It’s said that age is a state of mind and that we’re only as old as we feel. Perhaps. But the mirror tells us otherwise. A state of mind isn’t going to hold back the wrinkles or the expanding waistline or the stiff back. Or is it?
You see, it occurs to me that as people get older, they tend to make changes to their behaviour that are likely to accelerate the effects of ageing.
Consider a group of parents with their young children. The parents are the ones sitting down, glugging white wine and discussing house prices. The kids are the ones running around like maniacs, shouting, “Ooooh!” and “Aaah!” Which behaviour type do you think is most likely to keep you young?
Teenagers sleep late, have few money worries (despite having no money), have no responsibilities (apparently) and tend to run around and be active (when not watching TV or playing video games).
But as soon as teens become young adults, things start to go wrong. They still sleep late, but now they stay up late as well, depriving themselves of sleep. They have some money, but they start to worry about it. They still have no responsibilities, but people tell them it’s about time they did. They stop running around. They also start drinking and perhaps smoking or worse.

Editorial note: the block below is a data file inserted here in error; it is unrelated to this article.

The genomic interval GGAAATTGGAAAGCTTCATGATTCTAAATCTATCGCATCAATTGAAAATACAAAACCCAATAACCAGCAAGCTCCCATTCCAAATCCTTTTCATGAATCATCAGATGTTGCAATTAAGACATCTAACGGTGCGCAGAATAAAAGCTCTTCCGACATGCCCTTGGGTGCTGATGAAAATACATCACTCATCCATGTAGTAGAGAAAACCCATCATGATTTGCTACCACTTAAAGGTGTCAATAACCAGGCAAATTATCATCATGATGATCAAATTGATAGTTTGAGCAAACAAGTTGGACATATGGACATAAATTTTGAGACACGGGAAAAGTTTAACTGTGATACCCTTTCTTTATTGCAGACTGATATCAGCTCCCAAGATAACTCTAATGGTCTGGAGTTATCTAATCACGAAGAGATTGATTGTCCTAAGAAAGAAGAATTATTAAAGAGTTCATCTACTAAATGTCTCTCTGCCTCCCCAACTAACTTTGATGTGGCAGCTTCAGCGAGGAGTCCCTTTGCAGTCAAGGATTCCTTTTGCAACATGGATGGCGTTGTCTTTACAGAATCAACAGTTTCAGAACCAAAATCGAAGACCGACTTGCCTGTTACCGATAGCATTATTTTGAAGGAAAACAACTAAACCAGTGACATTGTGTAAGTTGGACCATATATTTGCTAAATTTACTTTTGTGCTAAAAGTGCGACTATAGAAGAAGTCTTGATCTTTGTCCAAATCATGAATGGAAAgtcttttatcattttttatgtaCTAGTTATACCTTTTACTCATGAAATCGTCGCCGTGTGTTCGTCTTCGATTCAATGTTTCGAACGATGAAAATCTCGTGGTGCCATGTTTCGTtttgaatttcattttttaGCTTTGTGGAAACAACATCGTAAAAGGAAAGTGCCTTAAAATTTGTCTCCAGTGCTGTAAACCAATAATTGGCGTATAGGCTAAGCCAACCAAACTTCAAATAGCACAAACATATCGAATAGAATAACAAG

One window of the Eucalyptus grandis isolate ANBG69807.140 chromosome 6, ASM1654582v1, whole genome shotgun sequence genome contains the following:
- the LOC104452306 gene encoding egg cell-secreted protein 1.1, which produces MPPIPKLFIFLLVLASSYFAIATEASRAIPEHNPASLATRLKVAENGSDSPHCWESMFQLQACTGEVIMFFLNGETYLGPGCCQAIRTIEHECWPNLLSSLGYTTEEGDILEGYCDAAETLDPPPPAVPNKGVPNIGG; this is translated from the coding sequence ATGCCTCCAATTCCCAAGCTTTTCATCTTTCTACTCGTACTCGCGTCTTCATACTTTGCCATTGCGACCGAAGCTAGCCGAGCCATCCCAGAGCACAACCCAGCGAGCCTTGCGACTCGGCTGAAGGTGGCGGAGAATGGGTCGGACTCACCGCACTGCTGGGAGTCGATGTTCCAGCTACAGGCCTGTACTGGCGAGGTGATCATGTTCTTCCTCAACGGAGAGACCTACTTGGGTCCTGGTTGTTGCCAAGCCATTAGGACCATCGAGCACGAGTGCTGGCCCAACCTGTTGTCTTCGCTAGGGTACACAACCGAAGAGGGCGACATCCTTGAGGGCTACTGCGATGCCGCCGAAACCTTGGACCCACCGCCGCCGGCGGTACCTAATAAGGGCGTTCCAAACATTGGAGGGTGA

Then they settle down and start families. This is where things really take a turn for the worse. Now they have to get up early to go to work, but they still insist on staying up late. If they have kids they get even less sleep than before. They have more money but they worry about it more than ever. Responsibilities start to pile up. They never take any exercise. And the drinking increases (who can blame them?)
So it seems to me that society pushes us towards lifestyle choices that tend to accelerate ageing. That’s why, when I’ve finished this blog I’m going to run around the garden, shouting, “Eeeeeeh!” and ignoring all my jobs and responsibilities for the rest of the day. I suggest you do the same.